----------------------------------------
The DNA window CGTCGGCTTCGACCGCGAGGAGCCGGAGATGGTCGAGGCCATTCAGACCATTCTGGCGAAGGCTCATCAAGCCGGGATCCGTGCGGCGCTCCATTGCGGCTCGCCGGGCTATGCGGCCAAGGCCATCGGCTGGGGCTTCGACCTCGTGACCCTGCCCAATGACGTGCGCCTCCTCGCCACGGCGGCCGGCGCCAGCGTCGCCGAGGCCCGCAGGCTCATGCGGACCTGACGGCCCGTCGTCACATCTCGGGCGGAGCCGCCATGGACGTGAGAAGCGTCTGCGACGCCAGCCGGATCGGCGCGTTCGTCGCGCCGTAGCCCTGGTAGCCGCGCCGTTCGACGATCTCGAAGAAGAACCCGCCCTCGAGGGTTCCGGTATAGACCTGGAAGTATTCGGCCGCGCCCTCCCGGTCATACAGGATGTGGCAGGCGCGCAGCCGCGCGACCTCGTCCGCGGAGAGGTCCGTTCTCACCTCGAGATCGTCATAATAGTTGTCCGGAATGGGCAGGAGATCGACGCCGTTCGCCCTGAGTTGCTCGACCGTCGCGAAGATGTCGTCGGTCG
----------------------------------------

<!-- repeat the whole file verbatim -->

The DNA window CGTCGGCTTCGACCGCGAGGAGCCGGAGATGGTCGAGGCCATTCAGACCATTCTGGCGAAGGCTCATCAAGCCGGGATCCGTGCGGCGCTCCATTGCGGCTCGCCGGGCTATGCGGCCAAGGCCATCGGCTGGGGCTTCGACCTCGTGACCCTGCCCAATGACGTGCGCCTCCTCGCCACGGCGGCCGGCGCCAGCGTCGCCGAGGCCCGCAGGCTCATGCGGACCTGACGGCCCGTCGTCACATCTCGGGCGGAGCCGCCATGGACGTGAGAAGCGTCTGCGACGCCAGCCGGATCGGCGCGTTCGTCGCGCCGTAGCCCTGGTAGCCGCGCCGTTCGACGATCTCGAAGAAGAACCCGCCCTCGAGGGTTCCGGTATAGACCTGGAAGTATTCGGCCGCGCCCTCCCGGTCATACAGGATGTGGCAGGCGCGCAGCCGCGCGACCTCGTCCGCGGAGAGGTCCGTTCTCACCTCGAGATCGTCATAATAGTTGTCCGGAATGGGCAGGAGATCGACGCCGTTCGCCCTGAGTTGCTCGACCGTCGCGAAGATGTCGTCGGTCG